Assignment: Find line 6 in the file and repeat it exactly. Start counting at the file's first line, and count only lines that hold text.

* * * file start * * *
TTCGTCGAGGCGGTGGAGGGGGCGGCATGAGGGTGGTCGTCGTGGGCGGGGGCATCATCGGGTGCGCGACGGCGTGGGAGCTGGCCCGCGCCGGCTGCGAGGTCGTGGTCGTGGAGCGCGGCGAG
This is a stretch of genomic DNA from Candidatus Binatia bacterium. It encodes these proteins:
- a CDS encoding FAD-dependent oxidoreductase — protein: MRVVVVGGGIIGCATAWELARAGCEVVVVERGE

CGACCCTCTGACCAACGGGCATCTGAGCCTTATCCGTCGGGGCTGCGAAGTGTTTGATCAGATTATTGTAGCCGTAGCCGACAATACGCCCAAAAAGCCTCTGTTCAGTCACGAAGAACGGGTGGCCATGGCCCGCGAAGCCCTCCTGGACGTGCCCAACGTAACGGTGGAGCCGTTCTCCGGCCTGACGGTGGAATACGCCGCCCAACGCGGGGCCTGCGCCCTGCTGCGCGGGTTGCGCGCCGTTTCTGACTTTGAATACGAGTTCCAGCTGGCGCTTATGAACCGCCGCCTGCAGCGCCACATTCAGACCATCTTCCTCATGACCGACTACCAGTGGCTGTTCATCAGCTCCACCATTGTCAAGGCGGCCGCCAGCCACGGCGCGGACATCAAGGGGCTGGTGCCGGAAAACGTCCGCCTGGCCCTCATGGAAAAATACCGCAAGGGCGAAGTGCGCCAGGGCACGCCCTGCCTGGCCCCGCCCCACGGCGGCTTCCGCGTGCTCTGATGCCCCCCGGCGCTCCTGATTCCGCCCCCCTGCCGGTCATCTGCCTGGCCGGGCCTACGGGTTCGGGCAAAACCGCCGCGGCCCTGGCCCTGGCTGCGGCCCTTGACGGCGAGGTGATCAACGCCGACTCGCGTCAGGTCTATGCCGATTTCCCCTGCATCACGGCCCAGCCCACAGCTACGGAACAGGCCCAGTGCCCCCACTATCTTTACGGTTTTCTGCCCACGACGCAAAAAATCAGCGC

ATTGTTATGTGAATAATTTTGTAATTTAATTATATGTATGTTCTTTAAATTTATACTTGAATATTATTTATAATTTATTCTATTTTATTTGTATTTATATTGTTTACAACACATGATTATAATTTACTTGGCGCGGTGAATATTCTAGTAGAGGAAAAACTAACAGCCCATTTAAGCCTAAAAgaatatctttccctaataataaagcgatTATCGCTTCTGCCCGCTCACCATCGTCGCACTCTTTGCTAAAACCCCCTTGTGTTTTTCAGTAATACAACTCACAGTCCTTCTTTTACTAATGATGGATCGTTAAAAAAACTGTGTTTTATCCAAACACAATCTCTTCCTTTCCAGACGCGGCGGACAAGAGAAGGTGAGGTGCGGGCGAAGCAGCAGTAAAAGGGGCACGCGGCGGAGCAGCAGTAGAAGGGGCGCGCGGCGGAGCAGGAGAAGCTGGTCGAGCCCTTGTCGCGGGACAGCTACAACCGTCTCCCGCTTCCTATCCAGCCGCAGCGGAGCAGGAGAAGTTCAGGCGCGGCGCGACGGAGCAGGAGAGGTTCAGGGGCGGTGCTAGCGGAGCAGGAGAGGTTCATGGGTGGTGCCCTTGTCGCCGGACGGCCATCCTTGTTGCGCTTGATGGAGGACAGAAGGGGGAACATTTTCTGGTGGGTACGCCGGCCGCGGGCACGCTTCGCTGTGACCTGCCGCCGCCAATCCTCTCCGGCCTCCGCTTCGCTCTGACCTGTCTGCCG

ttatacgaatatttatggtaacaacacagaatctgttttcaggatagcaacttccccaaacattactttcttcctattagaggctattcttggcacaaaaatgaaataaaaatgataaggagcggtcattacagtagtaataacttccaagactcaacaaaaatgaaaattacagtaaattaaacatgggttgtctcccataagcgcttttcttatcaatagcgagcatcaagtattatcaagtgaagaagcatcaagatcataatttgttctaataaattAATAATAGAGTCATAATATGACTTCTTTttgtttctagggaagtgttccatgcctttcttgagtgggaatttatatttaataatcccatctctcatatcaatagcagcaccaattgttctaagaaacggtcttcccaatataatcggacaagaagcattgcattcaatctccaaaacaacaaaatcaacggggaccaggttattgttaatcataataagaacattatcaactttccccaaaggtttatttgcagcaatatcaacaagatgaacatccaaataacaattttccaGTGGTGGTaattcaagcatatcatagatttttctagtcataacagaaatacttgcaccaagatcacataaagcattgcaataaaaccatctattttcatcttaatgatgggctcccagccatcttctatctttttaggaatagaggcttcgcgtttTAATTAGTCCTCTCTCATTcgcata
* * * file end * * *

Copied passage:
ttatacgaatatttatggtaacaacacagaatctgttttcaggatagcaacttccccaaacattactttcttcctattagaggctattcttggcacaaaaatgaaataaaaatgataaggagcggtcattacagtagtaataacttccaagactcaacaaaaatgaaaattacagtaaattaaacatgggttgtctcccataagcgcttttcttatcaatagcgagcatcaagtattatcaagtgaagaagcatcaagatcataatttgttctaataaattAATAATAGAGTCATAATATGACTTCTTTttgtttctagggaagtgttccatgcctttcttgagtgggaatttatatttaataatcccatctctcatatcaatagcagcaccaattgttctaagaaacggtcttcccaatataatcggacaagaagcattgcattcaatctccaaaacaacaaaatcaacggggaccaggttattgttaatcataataagaacattatcaactttccccaaaggtttatttgcagcaatatcaacaagatgaacatccaaataacaattttccaGTGGTGGTaattcaagcatatcatagatttttctagtcataacagaaatacttgcaccaagatcacataaagcattgcaataaaaccatctattttcatcttaatgatgggctcccagccatcttctatctttttaggaatagaggcttcgcgtttTAATTAGTCCTCTCTCATTcgcata